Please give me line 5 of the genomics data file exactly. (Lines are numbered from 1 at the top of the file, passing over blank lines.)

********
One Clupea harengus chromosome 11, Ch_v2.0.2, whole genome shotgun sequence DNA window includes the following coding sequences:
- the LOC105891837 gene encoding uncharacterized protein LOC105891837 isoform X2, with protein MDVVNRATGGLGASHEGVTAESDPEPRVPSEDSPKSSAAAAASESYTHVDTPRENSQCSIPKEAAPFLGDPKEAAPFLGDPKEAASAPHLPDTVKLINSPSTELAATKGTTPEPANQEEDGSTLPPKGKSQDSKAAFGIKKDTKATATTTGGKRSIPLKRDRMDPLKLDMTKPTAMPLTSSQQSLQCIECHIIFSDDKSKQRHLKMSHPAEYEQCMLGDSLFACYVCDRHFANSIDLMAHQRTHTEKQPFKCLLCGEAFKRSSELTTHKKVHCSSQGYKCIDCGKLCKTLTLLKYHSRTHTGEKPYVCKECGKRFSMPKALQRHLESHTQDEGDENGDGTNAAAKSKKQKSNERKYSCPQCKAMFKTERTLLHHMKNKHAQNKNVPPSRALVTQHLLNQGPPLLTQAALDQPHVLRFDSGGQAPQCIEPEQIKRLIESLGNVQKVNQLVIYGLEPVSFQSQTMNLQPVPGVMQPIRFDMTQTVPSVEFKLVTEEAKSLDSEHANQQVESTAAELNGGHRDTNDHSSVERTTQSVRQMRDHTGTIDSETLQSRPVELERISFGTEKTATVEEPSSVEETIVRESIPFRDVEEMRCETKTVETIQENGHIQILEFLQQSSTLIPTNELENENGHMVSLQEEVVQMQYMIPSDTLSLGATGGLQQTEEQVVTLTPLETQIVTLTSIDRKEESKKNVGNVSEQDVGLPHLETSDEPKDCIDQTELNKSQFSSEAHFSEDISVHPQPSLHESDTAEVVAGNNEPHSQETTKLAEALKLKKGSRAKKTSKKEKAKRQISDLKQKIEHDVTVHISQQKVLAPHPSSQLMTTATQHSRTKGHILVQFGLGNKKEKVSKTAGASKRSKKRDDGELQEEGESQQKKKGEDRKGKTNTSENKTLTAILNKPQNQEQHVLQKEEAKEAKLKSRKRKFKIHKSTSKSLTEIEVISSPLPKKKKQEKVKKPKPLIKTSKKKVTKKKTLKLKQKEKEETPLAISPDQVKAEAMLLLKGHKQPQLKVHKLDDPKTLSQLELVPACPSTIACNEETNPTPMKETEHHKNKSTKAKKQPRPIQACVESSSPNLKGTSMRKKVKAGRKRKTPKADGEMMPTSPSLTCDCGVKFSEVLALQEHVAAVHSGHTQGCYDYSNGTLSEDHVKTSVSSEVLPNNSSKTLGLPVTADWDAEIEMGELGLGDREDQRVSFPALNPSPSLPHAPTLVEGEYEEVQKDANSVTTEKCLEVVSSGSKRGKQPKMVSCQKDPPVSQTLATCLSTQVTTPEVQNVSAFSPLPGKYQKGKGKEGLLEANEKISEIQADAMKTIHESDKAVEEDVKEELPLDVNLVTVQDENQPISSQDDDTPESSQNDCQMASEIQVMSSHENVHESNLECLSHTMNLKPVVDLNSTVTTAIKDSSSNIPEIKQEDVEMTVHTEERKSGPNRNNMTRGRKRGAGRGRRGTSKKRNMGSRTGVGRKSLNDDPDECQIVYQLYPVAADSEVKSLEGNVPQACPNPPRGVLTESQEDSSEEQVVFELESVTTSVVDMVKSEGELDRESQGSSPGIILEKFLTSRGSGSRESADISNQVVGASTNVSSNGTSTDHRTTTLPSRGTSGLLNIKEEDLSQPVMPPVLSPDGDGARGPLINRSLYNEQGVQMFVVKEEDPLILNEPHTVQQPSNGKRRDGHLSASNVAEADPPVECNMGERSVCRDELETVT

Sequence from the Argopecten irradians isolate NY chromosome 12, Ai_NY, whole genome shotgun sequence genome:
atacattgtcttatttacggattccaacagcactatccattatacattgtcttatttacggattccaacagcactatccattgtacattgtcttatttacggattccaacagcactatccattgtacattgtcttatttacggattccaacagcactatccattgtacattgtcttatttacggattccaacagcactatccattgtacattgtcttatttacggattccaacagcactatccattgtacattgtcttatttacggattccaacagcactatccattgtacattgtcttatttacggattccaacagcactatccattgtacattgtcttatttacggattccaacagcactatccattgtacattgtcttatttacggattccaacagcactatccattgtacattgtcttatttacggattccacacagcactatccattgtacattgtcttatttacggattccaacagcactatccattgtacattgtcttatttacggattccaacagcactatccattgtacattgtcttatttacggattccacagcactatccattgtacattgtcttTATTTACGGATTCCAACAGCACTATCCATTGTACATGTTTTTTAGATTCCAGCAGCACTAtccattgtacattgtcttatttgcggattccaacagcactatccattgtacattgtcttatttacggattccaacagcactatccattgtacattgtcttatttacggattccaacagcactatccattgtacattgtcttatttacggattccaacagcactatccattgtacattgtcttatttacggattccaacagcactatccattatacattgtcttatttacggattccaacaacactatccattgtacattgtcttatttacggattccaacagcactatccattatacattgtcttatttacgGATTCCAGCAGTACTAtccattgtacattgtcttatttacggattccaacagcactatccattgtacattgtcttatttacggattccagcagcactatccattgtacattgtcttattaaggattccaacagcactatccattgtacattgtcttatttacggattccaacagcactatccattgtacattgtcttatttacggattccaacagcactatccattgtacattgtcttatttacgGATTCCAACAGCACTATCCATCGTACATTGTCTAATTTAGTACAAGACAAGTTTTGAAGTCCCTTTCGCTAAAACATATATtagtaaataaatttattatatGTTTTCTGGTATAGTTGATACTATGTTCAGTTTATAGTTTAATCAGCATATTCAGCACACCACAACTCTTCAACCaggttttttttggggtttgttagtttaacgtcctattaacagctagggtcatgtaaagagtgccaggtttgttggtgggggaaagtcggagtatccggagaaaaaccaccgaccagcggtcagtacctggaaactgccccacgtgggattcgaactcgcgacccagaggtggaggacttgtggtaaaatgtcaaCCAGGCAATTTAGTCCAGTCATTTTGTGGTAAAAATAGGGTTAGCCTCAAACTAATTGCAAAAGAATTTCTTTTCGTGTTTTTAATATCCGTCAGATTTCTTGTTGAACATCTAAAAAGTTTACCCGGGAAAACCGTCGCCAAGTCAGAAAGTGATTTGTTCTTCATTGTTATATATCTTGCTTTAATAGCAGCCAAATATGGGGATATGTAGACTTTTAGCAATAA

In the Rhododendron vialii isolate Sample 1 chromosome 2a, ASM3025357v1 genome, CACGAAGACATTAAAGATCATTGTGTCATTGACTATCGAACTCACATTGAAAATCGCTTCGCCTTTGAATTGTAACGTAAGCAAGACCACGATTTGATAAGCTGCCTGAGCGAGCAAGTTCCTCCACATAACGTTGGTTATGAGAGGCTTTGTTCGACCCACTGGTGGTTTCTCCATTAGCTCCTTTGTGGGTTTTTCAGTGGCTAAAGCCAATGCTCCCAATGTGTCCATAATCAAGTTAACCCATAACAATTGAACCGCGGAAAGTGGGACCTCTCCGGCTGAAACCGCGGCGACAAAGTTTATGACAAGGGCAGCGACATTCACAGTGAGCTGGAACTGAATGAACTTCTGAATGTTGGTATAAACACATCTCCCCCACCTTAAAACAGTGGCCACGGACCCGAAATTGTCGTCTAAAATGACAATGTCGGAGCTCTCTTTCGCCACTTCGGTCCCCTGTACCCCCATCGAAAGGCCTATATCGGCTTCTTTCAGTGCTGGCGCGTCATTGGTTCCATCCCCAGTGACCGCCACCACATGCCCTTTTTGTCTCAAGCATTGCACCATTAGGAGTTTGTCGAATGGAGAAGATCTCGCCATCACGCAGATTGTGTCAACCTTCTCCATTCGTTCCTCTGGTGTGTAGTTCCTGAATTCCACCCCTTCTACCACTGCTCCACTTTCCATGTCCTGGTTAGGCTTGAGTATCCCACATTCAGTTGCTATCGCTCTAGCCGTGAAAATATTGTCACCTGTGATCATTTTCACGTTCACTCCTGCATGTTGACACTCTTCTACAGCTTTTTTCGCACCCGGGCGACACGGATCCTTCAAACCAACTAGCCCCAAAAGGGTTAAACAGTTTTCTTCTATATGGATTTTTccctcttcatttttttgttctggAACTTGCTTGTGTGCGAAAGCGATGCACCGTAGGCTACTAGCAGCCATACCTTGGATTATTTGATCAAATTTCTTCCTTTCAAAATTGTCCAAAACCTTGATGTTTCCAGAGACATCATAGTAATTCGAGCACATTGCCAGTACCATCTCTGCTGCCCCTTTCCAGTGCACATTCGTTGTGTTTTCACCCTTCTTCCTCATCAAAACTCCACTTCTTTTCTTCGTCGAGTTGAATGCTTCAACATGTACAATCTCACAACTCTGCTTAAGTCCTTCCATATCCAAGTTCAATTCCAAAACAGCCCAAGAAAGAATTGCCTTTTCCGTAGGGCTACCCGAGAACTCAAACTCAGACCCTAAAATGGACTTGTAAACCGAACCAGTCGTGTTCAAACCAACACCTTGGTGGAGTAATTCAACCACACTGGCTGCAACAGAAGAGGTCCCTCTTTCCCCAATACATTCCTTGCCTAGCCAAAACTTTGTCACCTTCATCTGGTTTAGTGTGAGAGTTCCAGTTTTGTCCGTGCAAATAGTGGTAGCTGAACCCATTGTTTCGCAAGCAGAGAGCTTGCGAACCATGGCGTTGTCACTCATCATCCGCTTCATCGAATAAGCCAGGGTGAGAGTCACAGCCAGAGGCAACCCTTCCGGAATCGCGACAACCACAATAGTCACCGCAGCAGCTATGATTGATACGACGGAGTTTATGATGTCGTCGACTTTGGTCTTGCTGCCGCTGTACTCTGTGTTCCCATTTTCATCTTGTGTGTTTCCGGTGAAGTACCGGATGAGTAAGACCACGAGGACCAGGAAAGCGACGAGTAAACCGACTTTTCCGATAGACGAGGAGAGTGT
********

In the Rhododendron vialii isolate Sample 1 chromosome 2a, ASM3025357v1 genome, CACGAAGACATTAAAGATCATTGTGTCATTGACTATCGAACTCACATTGAAAATCGCTTCGCCTTTGAATTGTAACGTAAGCAAGACCACGATTTGATAAGCTGCCTGAGCGAGCAAGTTCCTCCACATAACGTTGGTTATGAGAGGCTTTGTTCGACCCACTGGTGGTTTCTCCATTAGCTCCTTTGTGGGTTTTTCAGTGGCTAAAGCCAATGCTCCCAATGTGTCCATAATCAAGTTAACCCATAACAATTGAACCGCGGAAAGTGGGACCTCTCCGGCTGAAACCGCGGCGACAAAGTTTATGACAAGGGCAGCGACATTCACAGTGAGCTGGAACTGAATGAACTTCTGAATGTTGGTATAAACACATCTCCCCCACCTTAAAACAGTGGCCACGGACCCGAAATTGTCGTCTAAAATGACAATGTCGGAGCTCTCTTTCGCCACTTCGGTCCCCTGTACCCCCATCGAAAGGCCTATATCGGCTTCTTTCAGTGCTGGCGCGTCATTGGTTCCATCCCCAGTGACCGCCACCACATGCCCTTTTTGTCTCAAGCATTGCACCATTAGGAGTTTGTCGAATGGAGAAGATCTCGCCATCACGCAGATTGTGTCAACCTTCTCCATTCGTTCCTCTGGTGTGTAGTTCCTGAATTCCACCCCTTCTACCACTGCTCCACTTTCCATGTCCTGGTTAGGCTTGAGTATCCCACATTCAGTTGCTATCGCTCTAGCCGTGAAAATATTGTCACCTGTGATCATTTTCACGTTCACTCCTGCATGTTGACACTCTTCTACAGCTTTTTTCGCACCCGGGCGACACGGATCCTTCAAACCAACTAGCCCCAAAAGGGTTAAACAGTTTTCTTCTATATGGATTTTTccctcttcatttttttgttctggAACTTGCTTGTGTGCGAAAGCGATGCACCGTAGGCTACTAGCAGCCATACCTTGGATTATTTGATCAAATTTCTTCCTTTCAAAATTGTCCAAAACCTTGATGTTTCCAGAGACATCATAGTAATTCGAGCACATTGCCAGTACCATCTCTGCTGCCCCTTTCCAGTGCACATTCGTTGTGTTTTCACCCTTCTTCCTCATCAAAACTCCACTTCTTTTCTTCGTCGAGTTGAATGCTTCAACATGTACAATCTCACAACTCTGCTTAAGTCCTTCCATATCCAAGTTCAATTCCAAAACAGCCCAAGAAAGAATTGCCTTTTCCGTAGGGCTACCCGAGAACTCAAACTCAGACCCTAAAATGGACTTGTAAACCGAACCAGTCGTGTTCAAACCAACACCTTGGTGGAGTAATTCAACCACACTGGCTGCAACAGAAGAGGTCCCTCTTTCCCCAATACATTCCTTGCCTAGCCAAAACTTTGTCACCTTCATCTGGTTTAGTGTGAGAGTTCCAGTTTTGTCCGTGCAAATAGTGGTAGCTGAACCCATTGTTTCGCAAGCAGAGAGCTTGCGAACCATGGCGTTGTCACTCATCATCCGCTTCATCGAATAAGCCAGGGTGAGAGTCACAGCCAGAGGCAACCCTTCCGGAATCGCGACAACCACAATAGTCACCGCAGCAGCTATGATTGATACGACGGAGTTTATGATGTCGTCGACTTTGGTCTTGCTGCCGCTGTACTCTGTGTTCCCATTTTCATCTTGTGTGTTTCCGGTGAAGTACCGGATGAGTAAGACCACGAGGACCAGGAAAGCGACGAGTAAACCGACTTTTCCGATAGACGAGGAGAGTGT